In perfect competition, a company maximizes its profits by choosing a manufacturing output with which MR = MC = P. If the product price in the short time interval exceeds the average cost, the company receives an economic benefit. If the price is equal to the average cost, the company gets a normal (zero) profit. If the market price is lower than the average cost, the company bears a loss. Production temporarily stops if the commodity price falls below the minimum average variable costs (closing point) (Cukrowski & Aksen, 2003; Russell & Cohn, 2012).
For a long period, it is not possible, because under the conditions of free entering and leaving the industry, high profits in the industry attract other companies while unprofitable firms are leaving the industry. Under conditions of perfect competition in the long term, the following equality is observed (Cukrowski & Aksen, 2003):
MR = MC = AC = P.
Perfect competition helps to allocate the limited resources in such a way as to achieve maximum satisfaction of needs. This is provided under the condition that P = MC. This point means that the companies will produce the maximum possible quantity of products until the marginal costs of the resource are equal to its price. Perfect competition forces the companies to produce products with a minimum average cost and sell it at a price that matches the cost. If the market price (P) is set above the average long-term cost of a typical company, i.e. P>LATC, the company starts getting a positive economic profit. Other companies enter the industry, the market supply shifts to the right, and with the same market demand the price falls to the equilibrium level (Cukrowski & Aksen, 2003; Russell & Cohn, 2012).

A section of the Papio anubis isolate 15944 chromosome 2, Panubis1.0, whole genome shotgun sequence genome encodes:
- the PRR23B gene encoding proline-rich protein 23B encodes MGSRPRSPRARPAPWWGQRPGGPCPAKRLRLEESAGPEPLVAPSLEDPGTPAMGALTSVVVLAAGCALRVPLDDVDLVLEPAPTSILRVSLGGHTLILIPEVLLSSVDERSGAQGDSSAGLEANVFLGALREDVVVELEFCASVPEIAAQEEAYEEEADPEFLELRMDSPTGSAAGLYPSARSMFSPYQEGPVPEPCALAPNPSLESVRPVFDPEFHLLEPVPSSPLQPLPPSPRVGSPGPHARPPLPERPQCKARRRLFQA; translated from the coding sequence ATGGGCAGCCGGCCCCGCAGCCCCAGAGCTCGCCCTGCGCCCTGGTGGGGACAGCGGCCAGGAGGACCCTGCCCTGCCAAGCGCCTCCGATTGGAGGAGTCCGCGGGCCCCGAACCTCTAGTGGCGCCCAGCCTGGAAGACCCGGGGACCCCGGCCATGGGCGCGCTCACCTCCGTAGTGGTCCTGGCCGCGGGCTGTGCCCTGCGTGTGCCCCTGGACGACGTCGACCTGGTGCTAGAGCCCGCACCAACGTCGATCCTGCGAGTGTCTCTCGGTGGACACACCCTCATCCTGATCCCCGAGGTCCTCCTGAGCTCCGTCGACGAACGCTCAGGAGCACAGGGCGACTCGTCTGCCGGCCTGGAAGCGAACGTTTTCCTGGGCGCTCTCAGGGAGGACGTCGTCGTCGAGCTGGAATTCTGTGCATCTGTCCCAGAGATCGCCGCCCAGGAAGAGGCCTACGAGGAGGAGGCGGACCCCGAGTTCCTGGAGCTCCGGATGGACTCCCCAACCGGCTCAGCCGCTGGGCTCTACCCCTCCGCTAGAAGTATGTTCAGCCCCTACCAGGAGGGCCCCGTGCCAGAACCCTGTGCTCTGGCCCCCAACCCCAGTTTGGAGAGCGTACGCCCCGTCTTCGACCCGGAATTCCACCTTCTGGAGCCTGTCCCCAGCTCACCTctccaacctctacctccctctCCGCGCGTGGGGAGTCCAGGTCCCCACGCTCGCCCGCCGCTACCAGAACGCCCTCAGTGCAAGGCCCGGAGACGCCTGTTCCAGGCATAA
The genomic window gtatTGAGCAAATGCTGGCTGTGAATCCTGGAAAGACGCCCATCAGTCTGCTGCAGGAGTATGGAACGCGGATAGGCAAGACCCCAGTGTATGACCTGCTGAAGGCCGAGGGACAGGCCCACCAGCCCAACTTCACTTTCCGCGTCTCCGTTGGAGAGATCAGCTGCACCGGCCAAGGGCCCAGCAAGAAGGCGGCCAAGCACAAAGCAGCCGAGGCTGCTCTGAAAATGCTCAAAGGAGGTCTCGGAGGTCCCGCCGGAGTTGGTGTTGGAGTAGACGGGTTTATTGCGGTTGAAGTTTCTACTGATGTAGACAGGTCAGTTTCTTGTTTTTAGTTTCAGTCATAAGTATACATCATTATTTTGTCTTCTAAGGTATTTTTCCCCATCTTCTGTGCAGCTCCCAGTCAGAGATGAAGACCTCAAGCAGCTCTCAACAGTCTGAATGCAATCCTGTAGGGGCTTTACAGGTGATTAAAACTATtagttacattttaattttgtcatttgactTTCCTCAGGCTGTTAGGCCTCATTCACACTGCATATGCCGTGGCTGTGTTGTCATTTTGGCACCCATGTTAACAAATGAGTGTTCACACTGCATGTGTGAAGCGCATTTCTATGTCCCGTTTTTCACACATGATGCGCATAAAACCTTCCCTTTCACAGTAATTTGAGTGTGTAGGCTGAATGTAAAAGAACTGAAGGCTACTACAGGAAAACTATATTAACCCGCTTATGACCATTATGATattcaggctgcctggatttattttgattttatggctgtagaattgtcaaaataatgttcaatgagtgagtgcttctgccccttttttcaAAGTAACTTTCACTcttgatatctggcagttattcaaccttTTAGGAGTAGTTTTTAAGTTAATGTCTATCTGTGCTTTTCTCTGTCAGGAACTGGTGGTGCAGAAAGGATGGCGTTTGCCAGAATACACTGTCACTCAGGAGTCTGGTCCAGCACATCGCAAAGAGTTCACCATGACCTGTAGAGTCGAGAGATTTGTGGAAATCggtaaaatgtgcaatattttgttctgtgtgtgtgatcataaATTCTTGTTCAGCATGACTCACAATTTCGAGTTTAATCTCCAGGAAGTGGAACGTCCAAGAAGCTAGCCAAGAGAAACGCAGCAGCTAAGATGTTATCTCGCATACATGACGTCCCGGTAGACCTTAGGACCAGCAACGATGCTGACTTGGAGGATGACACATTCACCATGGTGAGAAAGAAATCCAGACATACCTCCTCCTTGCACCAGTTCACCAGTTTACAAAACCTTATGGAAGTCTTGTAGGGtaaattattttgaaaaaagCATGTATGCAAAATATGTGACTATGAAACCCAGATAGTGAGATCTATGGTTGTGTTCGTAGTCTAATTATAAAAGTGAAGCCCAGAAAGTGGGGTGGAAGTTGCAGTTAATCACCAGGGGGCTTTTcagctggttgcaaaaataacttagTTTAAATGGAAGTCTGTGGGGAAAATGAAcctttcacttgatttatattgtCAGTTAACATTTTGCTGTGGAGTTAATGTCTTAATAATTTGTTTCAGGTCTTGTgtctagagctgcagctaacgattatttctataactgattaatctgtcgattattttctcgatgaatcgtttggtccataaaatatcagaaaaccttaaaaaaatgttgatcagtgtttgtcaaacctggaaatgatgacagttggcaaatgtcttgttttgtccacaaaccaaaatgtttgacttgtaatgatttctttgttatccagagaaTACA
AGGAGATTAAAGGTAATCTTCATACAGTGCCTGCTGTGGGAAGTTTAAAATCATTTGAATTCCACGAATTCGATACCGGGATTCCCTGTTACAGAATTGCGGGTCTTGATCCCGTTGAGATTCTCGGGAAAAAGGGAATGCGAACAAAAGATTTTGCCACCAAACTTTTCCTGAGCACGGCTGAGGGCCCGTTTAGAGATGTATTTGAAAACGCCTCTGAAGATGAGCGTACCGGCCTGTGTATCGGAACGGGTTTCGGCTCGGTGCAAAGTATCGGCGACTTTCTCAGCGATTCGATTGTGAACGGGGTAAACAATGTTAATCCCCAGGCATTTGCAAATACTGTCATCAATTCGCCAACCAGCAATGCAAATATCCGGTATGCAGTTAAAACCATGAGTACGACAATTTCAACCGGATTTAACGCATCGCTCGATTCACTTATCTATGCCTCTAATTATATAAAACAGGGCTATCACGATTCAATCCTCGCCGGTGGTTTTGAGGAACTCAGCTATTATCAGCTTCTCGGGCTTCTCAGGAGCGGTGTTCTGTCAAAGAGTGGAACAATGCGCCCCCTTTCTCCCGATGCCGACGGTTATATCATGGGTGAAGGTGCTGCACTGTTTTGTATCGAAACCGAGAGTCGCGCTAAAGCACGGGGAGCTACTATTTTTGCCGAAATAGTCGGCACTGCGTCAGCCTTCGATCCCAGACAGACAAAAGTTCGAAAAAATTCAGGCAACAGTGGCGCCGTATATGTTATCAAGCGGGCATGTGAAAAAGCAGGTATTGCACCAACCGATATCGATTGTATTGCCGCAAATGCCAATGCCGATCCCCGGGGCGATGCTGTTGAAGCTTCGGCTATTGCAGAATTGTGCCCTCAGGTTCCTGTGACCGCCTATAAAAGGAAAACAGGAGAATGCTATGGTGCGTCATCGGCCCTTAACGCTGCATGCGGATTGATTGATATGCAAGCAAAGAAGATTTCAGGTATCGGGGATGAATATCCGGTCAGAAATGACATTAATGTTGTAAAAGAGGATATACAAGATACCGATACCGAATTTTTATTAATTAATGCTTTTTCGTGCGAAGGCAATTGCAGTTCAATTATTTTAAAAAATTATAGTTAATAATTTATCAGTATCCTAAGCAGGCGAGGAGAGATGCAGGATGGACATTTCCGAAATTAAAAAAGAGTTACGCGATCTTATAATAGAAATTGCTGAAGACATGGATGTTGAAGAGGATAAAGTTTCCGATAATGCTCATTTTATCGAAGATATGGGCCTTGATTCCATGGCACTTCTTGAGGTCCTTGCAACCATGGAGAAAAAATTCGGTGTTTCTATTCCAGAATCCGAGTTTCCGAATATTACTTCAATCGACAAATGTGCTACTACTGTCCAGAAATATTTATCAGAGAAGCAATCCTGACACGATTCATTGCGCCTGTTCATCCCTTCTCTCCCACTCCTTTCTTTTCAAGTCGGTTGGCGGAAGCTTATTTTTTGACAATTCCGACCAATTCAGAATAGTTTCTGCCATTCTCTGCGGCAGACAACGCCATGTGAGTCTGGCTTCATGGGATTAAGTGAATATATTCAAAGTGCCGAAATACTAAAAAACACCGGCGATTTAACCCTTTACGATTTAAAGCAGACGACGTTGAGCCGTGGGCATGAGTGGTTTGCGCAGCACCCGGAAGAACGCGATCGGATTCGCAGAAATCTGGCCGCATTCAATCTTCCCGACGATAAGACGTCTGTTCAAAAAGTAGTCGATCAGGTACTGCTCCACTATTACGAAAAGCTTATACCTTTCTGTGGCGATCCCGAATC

Thus, the process of companies entering and leaving the industry will continue until the long-term equilibrium is established. It should be noted that in practice, the regulating market forces work better for the extension than for the compression. Economic profit and free entry to the market actively stimulate the increase of industrial production. On the contrary, the process of pushing the companies away from over-expanded and loss-making industry takes time and is extremely painful for the participating companies (Dietsch, 2010).
While observing the phenomena of economic crisis, a conclusion was made that this form of competition is usually fails and can recover only with the outside interference (Machovec, 1995; Russell & Cohn, 2012). However, the model of perfect competition:
- allows exploring the markets with a large number of small companies selling homogeneous products, i.e. the markets close in the terms to this model;
- clarifies the conditions of profit maximization;
- is the standard for evaluating the effectiveness of the real economy.